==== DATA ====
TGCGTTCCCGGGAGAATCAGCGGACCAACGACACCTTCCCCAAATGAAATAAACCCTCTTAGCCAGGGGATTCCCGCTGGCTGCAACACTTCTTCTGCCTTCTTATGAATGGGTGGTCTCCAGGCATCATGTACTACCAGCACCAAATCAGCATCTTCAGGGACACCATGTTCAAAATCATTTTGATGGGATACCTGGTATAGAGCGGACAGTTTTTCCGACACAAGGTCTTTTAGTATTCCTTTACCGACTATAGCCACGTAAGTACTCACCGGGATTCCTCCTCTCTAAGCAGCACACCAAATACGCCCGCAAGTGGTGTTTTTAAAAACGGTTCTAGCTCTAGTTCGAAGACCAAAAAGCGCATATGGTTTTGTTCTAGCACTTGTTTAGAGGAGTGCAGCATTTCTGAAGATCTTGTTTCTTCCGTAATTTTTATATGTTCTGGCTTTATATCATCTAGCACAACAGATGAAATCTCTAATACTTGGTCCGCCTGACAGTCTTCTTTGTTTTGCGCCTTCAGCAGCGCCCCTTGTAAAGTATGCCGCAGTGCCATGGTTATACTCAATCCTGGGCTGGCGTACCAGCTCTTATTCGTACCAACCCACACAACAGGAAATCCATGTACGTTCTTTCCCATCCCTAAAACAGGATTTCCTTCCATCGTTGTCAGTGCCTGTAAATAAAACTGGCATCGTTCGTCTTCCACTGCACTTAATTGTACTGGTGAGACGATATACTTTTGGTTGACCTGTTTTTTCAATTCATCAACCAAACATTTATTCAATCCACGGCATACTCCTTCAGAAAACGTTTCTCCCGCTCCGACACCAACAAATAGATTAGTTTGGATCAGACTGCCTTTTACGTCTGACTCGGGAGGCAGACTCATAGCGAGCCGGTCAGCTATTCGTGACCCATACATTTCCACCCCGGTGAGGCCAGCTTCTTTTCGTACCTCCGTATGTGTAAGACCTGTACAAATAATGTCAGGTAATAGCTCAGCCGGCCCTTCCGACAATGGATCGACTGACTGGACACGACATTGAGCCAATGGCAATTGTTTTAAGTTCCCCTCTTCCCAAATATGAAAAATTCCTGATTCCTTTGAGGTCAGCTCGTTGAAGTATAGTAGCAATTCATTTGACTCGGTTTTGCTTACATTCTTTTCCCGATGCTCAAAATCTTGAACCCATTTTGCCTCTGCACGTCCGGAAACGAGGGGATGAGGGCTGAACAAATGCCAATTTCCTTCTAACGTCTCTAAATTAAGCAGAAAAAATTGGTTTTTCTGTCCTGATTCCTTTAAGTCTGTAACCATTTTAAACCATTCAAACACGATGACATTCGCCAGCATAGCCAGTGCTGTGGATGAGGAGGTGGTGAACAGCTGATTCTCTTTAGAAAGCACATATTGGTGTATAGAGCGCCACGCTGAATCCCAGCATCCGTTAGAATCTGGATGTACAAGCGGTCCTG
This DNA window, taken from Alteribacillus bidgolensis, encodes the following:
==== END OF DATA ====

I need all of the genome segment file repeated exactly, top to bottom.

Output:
TGCGTTCCCGGGAGAATCAGCGGACCAACGACACCTTCCCCAAATGAAATAAACCCTCTTAGCCAGGGGATTCCCGCTGGCTGCAACACTTCTTCTGCCTTCTTATGAATGGGTGGTCTCCAGGCATCATGTACTACCAGCACCAAATCAGCATCTTCAGGGACACCATGTTCAAAATCATTTTGATGGGATACCTGGTATAGAGCGGACAGTTTTTCCGACACAAGGTCTTTTAGTATTCCTTTACCGACTATAGCCACGTAAGTACTCACCGGGATTCCTCCTCTCTAAGCAGCACACCAAATACGCCCGCAAGTGGTGTTTTTAAAAACGGTTCTAGCTCTAGTTCGAAGACCAAAAAGCGCATATGGTTTTGTTCTAGCACTTGTTTAGAGGAGTGCAGCATTTCTGAAGATCTTGTTTCTTCCGTAATTTTTATATGTTCTGGCTTTATATCATCTAGCACAACAGATGAAATCTCTAATACTTGGTCCGCCTGACAGTCTTCTTTGTTTTGCGCCTTCAGCAGCGCCCCTTGTAAAGTATGCCGCAGTGCCATGGTTATACTCAATCCTGGGCTGGCGTACCAGCTCTTATTCGTACCAACCCACACAACAGGAAATCCATGTACGTTCTTTCCCATCCCTAAAACAGGATTTCCTTCCATCGTTGTCAGTGCCTGTAAATAAAACTGGCATCGTTCGTCTTCCACTGCACTTAATTGTACTGGTGAGACGATATACTTTTGGTTGACCTGTTTTTTCAATTCATCAACCAAACATTTATTCAATCCACGGCATACTCCTTCAGAAAACGTTTCTCCCGCTCCGACACCAACAAATAGATTAGTTTGGATCAGACTGCCTTTTACGTCTGACTCGGGAGGCAGACTCATAGCGAGCCGGTCAGCTATTCGTGACCCATACATTTCCACCCCGGTGAGGCCAGCTTCTTTTCGTACCTCCGTATGTGTAAGACCTGTACAAATAATGTCAGGTAATAGCTCAGCCGGCCCTTCCGACAATGGATCGACTGACTGGACACGACATTGAGCCAATGGCAATTGTTTTAAGTTCCCCTCTTCCCAAATATGAAAAATTCCTGATTCCTTTGAGGTCAGCTCGTTGAAGTATAGTAGCAATTCATTTGACTCGGTTTTGCTTACATTCTTTTCCCGATGCTCAAAATCTTGAACCCATTTTGCCTCTGCACGTCCGGAAACGAGGGGATGAGGGCTGAACAAATGCCAATTTCCTTCTAACGTCTCTAAATTAAGCAGAAAAAATTGGTTTTTCTGTCCTGATTCCTTTAAGTCTGTAACCATTTTAAACCATTCAAACACGATGACATTCGCCAGCATAGCCAGTGCTGTGGATGAGGAGGTGGTGAACAGCTGATTCTCTTTAGAAAGCACATATTGGTGTATAGAGCGCCACGCTGAATCCCAGCATCCGTTAGAATCTGGATGTACAAGCGGTCCTG
This DNA window, taken from Alteribacillus bidgolensis, encodes the following: